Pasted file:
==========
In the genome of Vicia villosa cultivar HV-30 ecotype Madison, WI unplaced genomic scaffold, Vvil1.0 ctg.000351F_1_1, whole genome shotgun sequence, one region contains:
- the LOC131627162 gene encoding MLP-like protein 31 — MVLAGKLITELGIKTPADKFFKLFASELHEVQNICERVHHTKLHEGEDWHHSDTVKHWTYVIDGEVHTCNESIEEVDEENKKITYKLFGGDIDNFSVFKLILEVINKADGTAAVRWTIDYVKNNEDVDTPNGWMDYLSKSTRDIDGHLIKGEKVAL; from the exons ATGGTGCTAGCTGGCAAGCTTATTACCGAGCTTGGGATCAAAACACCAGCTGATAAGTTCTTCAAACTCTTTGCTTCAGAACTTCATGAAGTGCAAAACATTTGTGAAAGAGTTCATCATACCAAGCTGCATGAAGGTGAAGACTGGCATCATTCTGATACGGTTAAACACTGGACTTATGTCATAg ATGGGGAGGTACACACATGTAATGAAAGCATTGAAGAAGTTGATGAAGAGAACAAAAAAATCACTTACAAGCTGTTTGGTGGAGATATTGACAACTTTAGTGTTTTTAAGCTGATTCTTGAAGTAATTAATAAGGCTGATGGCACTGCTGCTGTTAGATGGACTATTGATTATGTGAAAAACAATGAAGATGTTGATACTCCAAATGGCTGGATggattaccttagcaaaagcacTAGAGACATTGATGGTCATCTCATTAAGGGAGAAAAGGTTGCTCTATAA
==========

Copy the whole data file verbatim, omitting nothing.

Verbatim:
In the genome of Vicia villosa cultivar HV-30 ecotype Madison, WI unplaced genomic scaffold, Vvil1.0 ctg.000351F_1_1, whole genome shotgun sequence, one region contains:
- the LOC131627162 gene encoding MLP-like protein 31 — MVLAGKLITELGIKTPADKFFKLFASELHEVQNICERVHHTKLHEGEDWHHSDTVKHWTYVIDGEVHTCNESIEEVDEENKKITYKLFGGDIDNFSVFKLILEVINKADGTAAVRWTIDYVKNNEDVDTPNGWMDYLSKSTRDIDGHLIKGEKVAL; from the exons ATGGTGCTAGCTGGCAAGCTTATTACCGAGCTTGGGATCAAAACACCAGCTGATAAGTTCTTCAAACTCTTTGCTTCAGAACTTCATGAAGTGCAAAACATTTGTGAAAGAGTTCATCATACCAAGCTGCATGAAGGTGAAGACTGGCATCATTCTGATACGGTTAAACACTGGACTTATGTCATAg ATGGGGAGGTACACACATGTAATGAAAGCATTGAAGAAGTTGATGAAGAGAACAAAAAAATCACTTACAAGCTGTTTGGTGGAGATATTGACAACTTTAGTGTTTTTAAGCTGATTCTTGAAGTAATTAATAAGGCTGATGGCACTGCTGCTGTTAGATGGACTATTGATTATGTGAAAAACAATGAAGATGTTGATACTCCAAATGGCTGGATggattaccttagcaaaagcacTAGAGACATTGATGGTCATCTCATTAAGGGAGAAAAGGTTGCTCTATAA